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When the Worst Happens, There are Two Ways You Can Go

There are moments in my life that have rocked my world. They took the stable ground I thought I had b
When the Worst Happens, There are Two Ways You Can Go
There are moments in my life that have rocked my world.
They took the stable ground I thought I had beneath me–and they shattered it.
There are events that I consider the worst experiences of my life.
And I’ve realized something about those events.
There are two ways you can go when horrible, earth-shattering events happen to you.
One is way is good, and one way is not so good.

Path One - The Wrong Way
I’ve written a bit about my heart surgery at 24 in this newsletter, and it truly was a shocking, traumatic experience.
But, without a doubt, the emotional recovery was much, much worse.
Having invasive surgery shifted something in my brain. I know it. I still feel it to this day. It found issues that were always there–it just made them ten times worse.
The fact that the Mayo Clinic never warned me about the incredibly common mental health impact of major surgery still astonishes me. Mental health education after major surgery is something I hope to advocate for one day.
What happened is this.
A few weeks into my physical recovery from heart surgery, I realized I felt different. My anxiety was through the roof. My obsessive-compulsive behaviors were debilitating. I could spend hours ruminating and picking at my skin. I didn’t feel like myself. Shame consumed me.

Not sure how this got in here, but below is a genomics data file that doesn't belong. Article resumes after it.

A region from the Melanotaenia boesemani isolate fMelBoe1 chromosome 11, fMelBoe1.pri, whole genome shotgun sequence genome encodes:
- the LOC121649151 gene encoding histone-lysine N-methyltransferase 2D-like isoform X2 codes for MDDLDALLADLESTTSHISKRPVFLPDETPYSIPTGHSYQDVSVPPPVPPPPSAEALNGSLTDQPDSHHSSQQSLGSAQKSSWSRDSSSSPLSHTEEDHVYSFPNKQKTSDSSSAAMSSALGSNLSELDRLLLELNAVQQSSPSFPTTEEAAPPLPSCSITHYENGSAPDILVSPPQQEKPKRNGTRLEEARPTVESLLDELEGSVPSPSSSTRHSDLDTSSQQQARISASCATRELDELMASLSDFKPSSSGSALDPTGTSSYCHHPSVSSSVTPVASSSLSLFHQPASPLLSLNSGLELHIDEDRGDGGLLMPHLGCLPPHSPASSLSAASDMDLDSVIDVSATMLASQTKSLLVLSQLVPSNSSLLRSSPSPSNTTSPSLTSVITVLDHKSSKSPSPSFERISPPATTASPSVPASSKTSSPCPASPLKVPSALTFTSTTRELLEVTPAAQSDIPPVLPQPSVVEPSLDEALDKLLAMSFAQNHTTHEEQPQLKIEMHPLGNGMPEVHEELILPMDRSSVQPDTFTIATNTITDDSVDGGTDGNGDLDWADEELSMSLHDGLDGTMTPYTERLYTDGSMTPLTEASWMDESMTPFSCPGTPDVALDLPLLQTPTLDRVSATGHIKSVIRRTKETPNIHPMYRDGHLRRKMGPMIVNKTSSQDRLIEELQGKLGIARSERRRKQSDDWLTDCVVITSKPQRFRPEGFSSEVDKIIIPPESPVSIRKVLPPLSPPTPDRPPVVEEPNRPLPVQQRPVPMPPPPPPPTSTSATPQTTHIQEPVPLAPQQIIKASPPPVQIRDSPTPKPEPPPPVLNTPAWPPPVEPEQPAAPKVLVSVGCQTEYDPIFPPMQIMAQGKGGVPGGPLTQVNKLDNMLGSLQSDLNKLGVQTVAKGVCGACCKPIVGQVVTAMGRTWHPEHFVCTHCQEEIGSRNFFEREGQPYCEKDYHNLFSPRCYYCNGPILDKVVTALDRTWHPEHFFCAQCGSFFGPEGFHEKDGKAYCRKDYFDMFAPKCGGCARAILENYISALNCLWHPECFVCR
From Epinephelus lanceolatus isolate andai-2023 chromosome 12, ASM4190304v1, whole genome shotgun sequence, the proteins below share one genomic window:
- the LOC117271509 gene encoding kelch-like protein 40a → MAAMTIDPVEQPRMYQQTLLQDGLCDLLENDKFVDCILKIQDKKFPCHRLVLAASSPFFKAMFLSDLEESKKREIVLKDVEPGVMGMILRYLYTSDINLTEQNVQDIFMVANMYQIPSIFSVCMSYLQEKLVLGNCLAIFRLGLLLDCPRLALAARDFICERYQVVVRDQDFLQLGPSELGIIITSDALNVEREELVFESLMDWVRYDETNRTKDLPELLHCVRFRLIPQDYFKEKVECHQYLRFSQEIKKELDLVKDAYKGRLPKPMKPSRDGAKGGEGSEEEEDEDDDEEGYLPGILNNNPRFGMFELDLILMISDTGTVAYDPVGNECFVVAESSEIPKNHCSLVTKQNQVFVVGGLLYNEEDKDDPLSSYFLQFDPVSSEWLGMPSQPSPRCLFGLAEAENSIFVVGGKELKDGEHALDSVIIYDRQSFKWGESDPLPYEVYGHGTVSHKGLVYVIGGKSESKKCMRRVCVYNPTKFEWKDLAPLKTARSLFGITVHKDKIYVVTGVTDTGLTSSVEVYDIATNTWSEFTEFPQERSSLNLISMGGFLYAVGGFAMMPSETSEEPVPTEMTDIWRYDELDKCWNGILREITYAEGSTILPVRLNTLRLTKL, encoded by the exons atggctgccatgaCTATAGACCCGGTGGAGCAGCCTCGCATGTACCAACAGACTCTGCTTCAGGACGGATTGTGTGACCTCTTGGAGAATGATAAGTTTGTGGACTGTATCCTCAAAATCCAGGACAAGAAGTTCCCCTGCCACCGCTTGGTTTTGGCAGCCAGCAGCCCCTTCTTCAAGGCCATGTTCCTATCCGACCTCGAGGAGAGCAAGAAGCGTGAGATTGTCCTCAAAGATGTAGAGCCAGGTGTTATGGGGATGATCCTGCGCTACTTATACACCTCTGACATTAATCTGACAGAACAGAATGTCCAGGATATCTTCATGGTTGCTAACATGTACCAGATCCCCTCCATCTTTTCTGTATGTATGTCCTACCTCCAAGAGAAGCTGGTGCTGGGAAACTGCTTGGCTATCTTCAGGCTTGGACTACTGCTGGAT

I was heading down path number one. And path number one is the not-so-good path. In all honesty, it took years to get off that path.
Path number one is the path of negativity. It’s becoming identified with the negative events. It’s feeling like a victim. And I felt like the world had intentionally done this to me. I felt like a victim and a failure, and I hated everything.
One way you can go when the worst happens is to become totally enmeshed with “the worst,” whatever that event might be. And I was stuck in the grips of the mental health problems caused by my heart surgery.
Path Two - A Way of Hope
Eventually, after years of fighting, I started to claw my way out.
I started to find light on the other side of the darkness.
I realized that there was another path I could take. What is amazing about terrible events is that they have a way of remolding your perspective. You have to know evil to see goodness. You have to feel pain to develop empathy. What’s paradoxical is actually the greatest teacher.
And my heart surgery and ensuing mental illnesses taught me so much. They taught me that I’m stronger than I realized. And they taught me something even more important. Even the worst events can be used for good. They can become the best events.
Because something happens when you move through adversity. You emerge on the other side stronger than before. You realize that you actually now are in a better position than you were prior. You have something you didn’t have before. You have wisdom, and you have strength. And with this newfound wisdom comes the opportunity to teach others what you know.
There is a reason that the world’s greatest healers know immense amounts of suffering. Great healers like Thich Nhat Hanh have been through great horrors. That’s why calmness and compassion now fills them.
So this, my friend, is path number two.
You don’t have to be consumed by the events that happen to you. Over time, and with lots of hard work, there is another way you can go. You can use what happened to you to act as a beacon of hope for others. When you take on great weight and you carry it, others will admire your strength. More importantly, they will begin to see themselves in you. They will feel inspired to adjust their burden, improve their vision, and move swiftly forward to new heights.
It’s all about the path you take.
One way leads to feeling increasingly victimized.
The other way is, no doubt, the more difficult path, but surprisingly enough, it’s the path with more weight–but less burden.

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Jordan Brown - Mental Health Writer, Poet, and Advocate

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